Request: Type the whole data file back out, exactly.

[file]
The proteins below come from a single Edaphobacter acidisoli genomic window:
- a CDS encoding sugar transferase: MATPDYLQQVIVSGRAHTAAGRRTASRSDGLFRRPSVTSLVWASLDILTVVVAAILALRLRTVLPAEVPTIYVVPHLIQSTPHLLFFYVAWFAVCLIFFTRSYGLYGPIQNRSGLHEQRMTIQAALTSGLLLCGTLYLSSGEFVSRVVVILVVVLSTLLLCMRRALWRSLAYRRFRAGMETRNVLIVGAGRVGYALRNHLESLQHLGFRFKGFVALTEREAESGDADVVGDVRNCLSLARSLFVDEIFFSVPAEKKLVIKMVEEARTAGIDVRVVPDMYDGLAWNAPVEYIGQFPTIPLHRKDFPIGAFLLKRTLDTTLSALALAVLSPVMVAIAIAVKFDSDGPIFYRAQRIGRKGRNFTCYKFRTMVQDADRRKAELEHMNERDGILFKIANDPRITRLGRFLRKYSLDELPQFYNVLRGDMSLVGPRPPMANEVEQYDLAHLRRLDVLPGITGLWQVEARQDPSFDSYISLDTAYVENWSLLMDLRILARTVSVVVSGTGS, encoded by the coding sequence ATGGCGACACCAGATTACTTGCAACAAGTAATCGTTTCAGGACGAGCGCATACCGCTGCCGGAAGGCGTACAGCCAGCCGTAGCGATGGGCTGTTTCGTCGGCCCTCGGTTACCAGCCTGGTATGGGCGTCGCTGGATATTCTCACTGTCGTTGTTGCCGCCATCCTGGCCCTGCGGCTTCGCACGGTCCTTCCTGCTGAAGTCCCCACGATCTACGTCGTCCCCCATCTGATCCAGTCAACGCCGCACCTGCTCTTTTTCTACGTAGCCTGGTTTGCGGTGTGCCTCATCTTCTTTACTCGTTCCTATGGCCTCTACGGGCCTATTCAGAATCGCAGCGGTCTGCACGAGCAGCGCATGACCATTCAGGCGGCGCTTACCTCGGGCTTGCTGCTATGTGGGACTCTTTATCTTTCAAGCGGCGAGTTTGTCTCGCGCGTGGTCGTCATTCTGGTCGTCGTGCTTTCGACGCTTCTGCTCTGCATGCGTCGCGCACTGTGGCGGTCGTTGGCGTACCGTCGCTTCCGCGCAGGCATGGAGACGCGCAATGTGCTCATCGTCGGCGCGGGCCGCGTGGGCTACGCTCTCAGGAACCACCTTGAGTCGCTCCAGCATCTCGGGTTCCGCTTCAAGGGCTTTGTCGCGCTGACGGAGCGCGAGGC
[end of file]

The proteins below come from a single Edaphobacter acidisoli genomic window:
- a CDS encoding sugar transferase: MATPDYLQQVIVSGRAHTAAGRRTASRSDGLFRRPSVTSLVWASLDILTVVVAAILALRLRTVLPAEVPTIYVVPHLIQSTPHLLFFYVAWFAVCLIFFTRSYGLYGPIQNRSGLHEQRMTIQAALTSGLLLCGTLYLSSGEFVSRVVVILVVVLSTLLLCMRRALWRSLAYRRFRAGMETRNVLIVGAGRVGYALRNHLESLQHLGFRFKGFVALTEREAESGDADVVGDVRNCLSLARSLFVDEIFFSVPAEKKLVIKMVEEARTAGIDVRVVPDMYDGLAWNAPVEYIGQFPTIPLHRKDFPIGAFLLKRTLDTTLSALALAVLSPVMVAIAIAVKFDSDGPIFYRAQRIGRKGRNFTCYKFRTMVQDADRRKAELEHMNERDGILFKIANDPRITRLGRFLRKYSLDELPQFYNVLRGDMSLVGPRPPMANEVEQYDLAHLRRLDVLPGITGLWQVEARQDPSFDSYISLDTAYVENWSLLMDLRILARTVSVVVSGTGS, encoded by the coding sequence ATGGCGACACCAGATTACTTGCAACAAGTAATCGTTTCAGGACGAGCGCATACCGCTGCCGGAAGGCGTACAGCCAGCCGTAGCGATGGGCTGTTTCGTCGGCCCTCGGTTACCAGCCTGGTATGGGCGTCGCTGGATATTCTCACTGTCGTTGTTGCCGCCATCCTGGCCCTGCGGCTTCGCACGGTCCTTCCTGCTGAAGTCCCCACGATCTACGTCGTCCCCCATCTGATCCAGTCAACGCCGCACCTGCTCTTTTTCTACGTAGCCTGGTTTGCGGTGTGCCTCATCTTCTTTACTCGTTCCTATGGCCTCTACGGGCCTATTCAGAATCGCAGCGGTCTGCACGAGCAGCGCATGACCATTCAGGCGGCGCTTACCTCGGGCTTGCTGCTATGTGGGACTCTTTATCTTTCAAGCGGCGAGTTTGTCTCGCGCGTGGTCGTCATTCTGGTCGTCGTGCTTTCGACGCTTCTGCTCTGCATGCGTCGCGCACTGTGGCGGTCGTTGGCGTACCGTCGCTTCCGCGCAGGCATGGAGACGCGCAATGTGCTCATCGTCGGCGCGGGCCGCGTGGGCTACGCTCTCAGGAACCACCTTGAGTCGCTCCAGCATCTCGGGTTCCGCTTCAAGGGCTTTGTCGCGCTGACGGAGCGCGAGGC